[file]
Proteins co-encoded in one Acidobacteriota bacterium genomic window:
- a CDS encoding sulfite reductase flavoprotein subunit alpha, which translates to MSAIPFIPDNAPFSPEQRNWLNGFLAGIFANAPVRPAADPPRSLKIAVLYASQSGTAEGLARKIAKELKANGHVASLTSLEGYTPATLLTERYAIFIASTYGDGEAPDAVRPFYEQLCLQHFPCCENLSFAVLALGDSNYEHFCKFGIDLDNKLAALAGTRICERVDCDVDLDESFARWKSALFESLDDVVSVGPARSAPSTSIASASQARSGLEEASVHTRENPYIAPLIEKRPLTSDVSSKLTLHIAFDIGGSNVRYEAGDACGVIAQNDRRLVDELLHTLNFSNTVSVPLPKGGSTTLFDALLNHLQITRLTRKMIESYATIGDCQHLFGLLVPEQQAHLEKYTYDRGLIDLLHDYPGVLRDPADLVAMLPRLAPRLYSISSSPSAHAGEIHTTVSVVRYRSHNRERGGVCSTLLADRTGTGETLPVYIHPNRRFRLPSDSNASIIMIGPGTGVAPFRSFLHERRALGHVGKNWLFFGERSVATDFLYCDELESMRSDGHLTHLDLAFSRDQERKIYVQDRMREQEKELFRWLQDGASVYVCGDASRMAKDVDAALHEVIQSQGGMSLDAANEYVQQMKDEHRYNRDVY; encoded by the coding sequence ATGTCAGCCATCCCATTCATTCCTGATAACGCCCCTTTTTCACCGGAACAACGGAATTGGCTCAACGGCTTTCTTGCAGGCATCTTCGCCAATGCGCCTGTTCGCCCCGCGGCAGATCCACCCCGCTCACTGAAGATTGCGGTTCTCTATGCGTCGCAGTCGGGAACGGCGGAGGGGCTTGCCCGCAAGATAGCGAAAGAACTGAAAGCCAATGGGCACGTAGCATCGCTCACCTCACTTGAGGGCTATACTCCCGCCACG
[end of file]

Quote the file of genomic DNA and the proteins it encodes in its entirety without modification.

Proteins co-encoded in one Acidobacteriota bacterium genomic window:
- a CDS encoding sulfite reductase flavoprotein subunit alpha, which translates to MSAIPFIPDNAPFSPEQRNWLNGFLAGIFANAPVRPAADPPRSLKIAVLYASQSGTAEGLARKIAKELKANGHVASLTSLEGYTPATLLTERYAIFIASTYGDGEAPDAVRPFYEQLCLQHFPCCENLSFAVLALGDSNYEHFCKFGIDLDNKLAALAGTRICERVDCDVDLDESFARWKSALFESLDDVVSVGPARSAPSTSIASASQARSGLEEASVHTRENPYIAPLIEKRPLTSDVSSKLTLHIAFDIGGSNVRYEAGDACGVIAQNDRRLVDELLHTLNFSNTVSVPLPKGGSTTLFDALLNHLQITRLTRKMIESYATIGDCQHLFGLLVPEQQAHLEKYTYDRGLIDLLHDYPGVLRDPADLVAMLPRLAPRLYSISSSPSAHAGEIHTTVSVVRYRSHNRERGGVCSTLLADRTGTGETLPVYIHPNRRFRLPSDSNASIIMIGPGTGVAPFRSFLHERRALGHVGKNWLFFGERSVATDFLYCDELESMRSDGHLTHLDLAFSRDQERKIYVQDRMREQEKELFRWLQDGASVYVCGDASRMAKDVDAALHEVIQSQGGMSLDAANEYVQQMKDEHRYNRDVY; encoded by the coding sequence ATGTCAGCCATCCCATTCATTCCTGATAACGCCCCTTTTTCACCGGAACAACGGAATTGGCTCAACGGCTTTCTTGCAGGCATCTTCGCCAATGCGCCTGTTCGCCCCGCGGCAGATCCACCCCGCTCACTGAAGATTGCGGTTCTCTATGCGTCGCAGTCGGGAACGGCGGAGGGGCTTGCCCGCAAGATAGCGAAAGAACTGAAAGCCAATGGGCACGTAGCATCGCTCACCTCACTTGAGGGCTATACTCCCGCCACG